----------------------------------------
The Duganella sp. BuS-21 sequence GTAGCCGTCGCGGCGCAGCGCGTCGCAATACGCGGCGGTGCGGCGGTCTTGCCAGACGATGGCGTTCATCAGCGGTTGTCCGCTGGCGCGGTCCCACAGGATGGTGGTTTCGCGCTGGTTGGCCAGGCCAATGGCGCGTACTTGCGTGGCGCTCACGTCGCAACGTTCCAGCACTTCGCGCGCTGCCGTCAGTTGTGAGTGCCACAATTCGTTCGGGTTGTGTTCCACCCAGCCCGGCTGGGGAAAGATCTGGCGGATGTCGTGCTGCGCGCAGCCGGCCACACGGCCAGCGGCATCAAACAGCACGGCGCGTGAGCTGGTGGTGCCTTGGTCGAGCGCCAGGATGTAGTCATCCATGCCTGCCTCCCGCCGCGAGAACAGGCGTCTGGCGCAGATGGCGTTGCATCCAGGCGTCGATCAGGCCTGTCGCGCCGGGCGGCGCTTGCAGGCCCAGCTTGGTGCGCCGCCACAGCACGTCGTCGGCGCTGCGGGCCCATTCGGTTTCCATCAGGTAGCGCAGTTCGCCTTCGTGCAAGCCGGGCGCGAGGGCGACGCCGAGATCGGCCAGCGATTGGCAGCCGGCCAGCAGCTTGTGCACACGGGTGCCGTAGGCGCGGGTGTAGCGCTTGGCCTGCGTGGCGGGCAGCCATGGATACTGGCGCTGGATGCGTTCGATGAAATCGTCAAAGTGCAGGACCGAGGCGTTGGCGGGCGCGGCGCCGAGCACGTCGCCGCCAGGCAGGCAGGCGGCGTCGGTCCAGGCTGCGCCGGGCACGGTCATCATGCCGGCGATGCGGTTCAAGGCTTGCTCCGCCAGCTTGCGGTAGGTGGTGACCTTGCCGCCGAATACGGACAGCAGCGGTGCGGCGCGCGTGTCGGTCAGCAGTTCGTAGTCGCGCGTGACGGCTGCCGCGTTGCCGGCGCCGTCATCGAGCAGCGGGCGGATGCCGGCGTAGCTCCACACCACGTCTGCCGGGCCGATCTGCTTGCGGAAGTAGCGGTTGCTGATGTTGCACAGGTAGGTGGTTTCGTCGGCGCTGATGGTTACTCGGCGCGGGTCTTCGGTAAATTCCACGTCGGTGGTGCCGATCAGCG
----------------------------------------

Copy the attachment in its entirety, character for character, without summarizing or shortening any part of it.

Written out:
The Duganella sp. BuS-21 sequence GTAGCCGTCGCGGCGCAGCGCGTCGCAATACGCGGCGGTGCGGCGGTCTTGCCAGACGATGGCGTTCATCAGCGGTTGTCCGCTGGCGCGGTCCCACAGGATGGTGGTTTCGCGCTGGTTGGCCAGGCCAATGGCGCGTACTTGCGTGGCGCTCACGTCGCAACGTTCCAGCACTTCGCGCGCTGCCGTCAGTTGTGAGTGCCACAATTCGTTCGGGTTGTGTTCCACCCAGCCCGGCTGGGGAAAGATCTGGCGGATGTCGTGCTGCGCGCAGCCGGCCACACGGCCAGCGGCATCAAACAGCACGGCGCGTGAGCTGGTGGTGCCTTGGTCGAGCGCCAGGATGTAGTCATCCATGCCTGCCTCCCGCCGCGAGAACAGGCGTCTGGCGCAGATGGCGTTGCATCCAGGCGTCGATCAGGCCTGTCGCGCCGGGCGGCGCTTGCAGGCCCAGCTTGGTGCGCCGCCACAGCACGTCGTCGGCGCTGCGGGCCCATTCGGTTTCCATCAGGTAGCGCAGTTCGCCTTCGTGCAAGCCGGGCGCGAGGGCGACGCCGAGATCGGCCAGCGATTGGCAGCCGGCCAGCAGCTTGTGCACACGGGTGCCGTAGGCGCGGGTGTAGCGCTTGGCCTGCGTGGCGGGCAGCCATGGATACTGGCGCTGGATGCGTTCGATGAAATCGTCAAAGTGCAGGACCGAGGCGTTGGCGGGCGCGGCGCCGAGCACGTCGCCGCCAGGCAGGCAGGCGGCGTCGGTCCAGGCTGCGCCGGGCACGGTCATCATGCCGGCGATGCGGTTCAAGGCTTGCTCCGCCAGCTTGCGGTAGGTGGTGACCTTGCCGCCGAATACGGACAGCAGCGGTGCGGCGCGCGTGTCGGTCAGCAGTTCGTAGTCGCGCGTGACGGCTGCCGCGTTGCCGGCGCCGTCATCGAGCAGCGGGCGGATGCCGGCGTAGCTCCACACCACGTCTGCCGGGCCGATCTGCTTGCGGAAGTAGCGGTTGCTGATGTTGCACAGGTAGGTGGTTTCGTCGGCGCTGATGGTTACTCGGCGCGGGTCTTCGGTAAATTCCACGTCGGTGGTGCCGATCAGCG